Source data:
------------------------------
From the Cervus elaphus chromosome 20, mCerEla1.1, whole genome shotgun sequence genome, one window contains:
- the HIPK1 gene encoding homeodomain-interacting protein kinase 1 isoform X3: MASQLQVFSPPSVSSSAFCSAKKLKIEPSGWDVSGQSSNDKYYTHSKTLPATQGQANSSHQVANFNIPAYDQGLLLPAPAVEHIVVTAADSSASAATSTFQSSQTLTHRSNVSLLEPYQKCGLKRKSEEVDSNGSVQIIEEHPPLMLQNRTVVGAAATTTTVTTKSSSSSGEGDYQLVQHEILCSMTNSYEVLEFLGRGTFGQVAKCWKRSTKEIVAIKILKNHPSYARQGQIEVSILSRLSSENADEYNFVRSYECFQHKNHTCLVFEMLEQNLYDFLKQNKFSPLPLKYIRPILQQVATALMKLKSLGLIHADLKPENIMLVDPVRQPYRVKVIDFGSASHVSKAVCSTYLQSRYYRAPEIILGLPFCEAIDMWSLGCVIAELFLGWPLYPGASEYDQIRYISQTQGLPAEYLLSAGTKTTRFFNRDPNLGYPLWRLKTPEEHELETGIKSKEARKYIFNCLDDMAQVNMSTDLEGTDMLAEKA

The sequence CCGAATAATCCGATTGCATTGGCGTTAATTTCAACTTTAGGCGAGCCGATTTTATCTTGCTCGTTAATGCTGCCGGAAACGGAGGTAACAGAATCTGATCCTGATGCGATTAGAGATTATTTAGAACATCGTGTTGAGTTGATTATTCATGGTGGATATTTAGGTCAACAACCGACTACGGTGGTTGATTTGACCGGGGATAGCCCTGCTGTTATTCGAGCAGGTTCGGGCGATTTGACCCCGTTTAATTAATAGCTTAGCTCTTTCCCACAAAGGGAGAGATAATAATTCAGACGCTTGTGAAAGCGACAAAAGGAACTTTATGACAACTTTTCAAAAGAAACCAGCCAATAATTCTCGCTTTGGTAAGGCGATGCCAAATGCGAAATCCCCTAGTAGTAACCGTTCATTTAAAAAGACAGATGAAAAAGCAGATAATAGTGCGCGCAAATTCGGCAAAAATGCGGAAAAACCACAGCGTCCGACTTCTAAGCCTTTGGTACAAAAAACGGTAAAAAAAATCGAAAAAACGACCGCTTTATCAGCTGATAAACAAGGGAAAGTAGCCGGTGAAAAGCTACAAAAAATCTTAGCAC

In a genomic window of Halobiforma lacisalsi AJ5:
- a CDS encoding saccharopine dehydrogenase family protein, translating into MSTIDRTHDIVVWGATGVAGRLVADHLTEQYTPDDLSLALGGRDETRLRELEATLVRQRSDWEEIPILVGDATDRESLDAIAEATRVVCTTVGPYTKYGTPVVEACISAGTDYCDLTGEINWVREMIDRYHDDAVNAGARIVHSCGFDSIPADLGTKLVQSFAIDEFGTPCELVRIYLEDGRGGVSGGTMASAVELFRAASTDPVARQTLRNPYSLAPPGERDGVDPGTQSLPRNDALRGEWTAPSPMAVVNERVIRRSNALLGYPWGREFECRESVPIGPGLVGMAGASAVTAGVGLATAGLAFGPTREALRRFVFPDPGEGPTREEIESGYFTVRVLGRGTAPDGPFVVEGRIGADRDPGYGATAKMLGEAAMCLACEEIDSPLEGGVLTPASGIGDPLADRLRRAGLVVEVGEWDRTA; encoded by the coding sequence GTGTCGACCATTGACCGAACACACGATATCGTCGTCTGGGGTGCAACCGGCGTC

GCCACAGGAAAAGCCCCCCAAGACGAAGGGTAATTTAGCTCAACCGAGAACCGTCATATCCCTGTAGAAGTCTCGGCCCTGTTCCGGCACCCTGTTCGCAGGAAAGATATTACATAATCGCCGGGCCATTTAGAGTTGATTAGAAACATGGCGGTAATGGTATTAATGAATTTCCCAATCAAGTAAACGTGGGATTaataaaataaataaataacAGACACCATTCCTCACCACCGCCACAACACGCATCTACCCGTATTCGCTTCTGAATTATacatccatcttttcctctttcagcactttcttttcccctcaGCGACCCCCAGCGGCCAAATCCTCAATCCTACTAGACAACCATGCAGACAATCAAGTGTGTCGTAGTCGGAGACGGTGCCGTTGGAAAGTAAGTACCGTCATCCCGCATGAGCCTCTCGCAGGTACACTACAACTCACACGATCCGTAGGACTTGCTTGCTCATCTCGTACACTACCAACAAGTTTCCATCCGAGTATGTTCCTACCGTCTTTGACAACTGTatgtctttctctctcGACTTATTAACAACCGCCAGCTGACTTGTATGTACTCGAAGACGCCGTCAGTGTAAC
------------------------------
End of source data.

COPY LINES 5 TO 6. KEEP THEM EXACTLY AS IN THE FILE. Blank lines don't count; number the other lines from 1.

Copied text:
- a CDS encoding saccharopine dehydrogenase family protein, translating into MSTIDRTHDIVVWGATGVAGRLVADHLTEQYTPDDLSLALGGRDETRLRELEATLVRQRSDWEEIPILVGDATDRESLDAIAEATRVVCTTVGPYTKYGTPVVEACISAGTDYCDLTGEINWVREMIDRYHDDAVNAGARIVHSCGFDSIPADLGTKLVQSFAIDEFGTPCELVRIYLEDGRGGVSGGTMASAVELFRAASTDPVARQTLRNPYSLAPPGERDGVDPGTQSLPRNDALRGEWTAPSPMAVVNERVIRRSNALLGYPWGREFECRESVPIGPGLVGMAGASAVTAGVGLATAGLAFGPTREALRRFVFPDPGEGPTREEIESGYFTVRVLGRGTAPDGPFVVEGRIGADRDPGYGATAKMLGEAAMCLACEEIDSPLEGGVLTPASGIGDPLADRLRRAGLVVEVGEWDRTA; encoded by the coding sequence GTGTCGACCATTGACCGAACACACGATATCGTCGTCTGGGGTGCAACCGGCGTC

GCCACAGGAAAAGCCCCCCAAGACGAAGGGTAATTTAGCTCAACCGAGAACCGTCATATCCCTGTAGAAGTCTCGGCCCTGTTCCGGCACCCTGTTCGCAGGAAAGATATTACATAATCGCCGGGCCATTTAGAGTTGATTAGAAACATGGCGGTAATGGTATTAATGAATTTCCCAATCAAGTAAACGTGGGATTaataaaataaataaataacAGACACCATTCCTCACCACCGCCACAACACGCATCTACCCGTATTCGCTTCTGAATTATacatccatcttttcctctttcagcactttcttttcccctcaGCGACCCCCAGCGGCCAAATCCTCAATCCTACTAGACAACCATGCAGACAATCAAGTGTGTCGTAGTCGGAGACGGTGCCGTTGGAAAGTAAGTACCGTCATCCCGCATGAGCCTCTCGCAGGTACACTACAACTCACACGATCCGTAGGACTTGCTTGCTCATCTCGTACACTACCAACAAGTTTCCATCCGAGTATGTTCCTACCGTCTTTGACAACTGTatgtctttctctctcGACTTATTAACAACCGCCAGCTGACTTGTATGTACTCGAAGACGCCGTCAGTGTAAC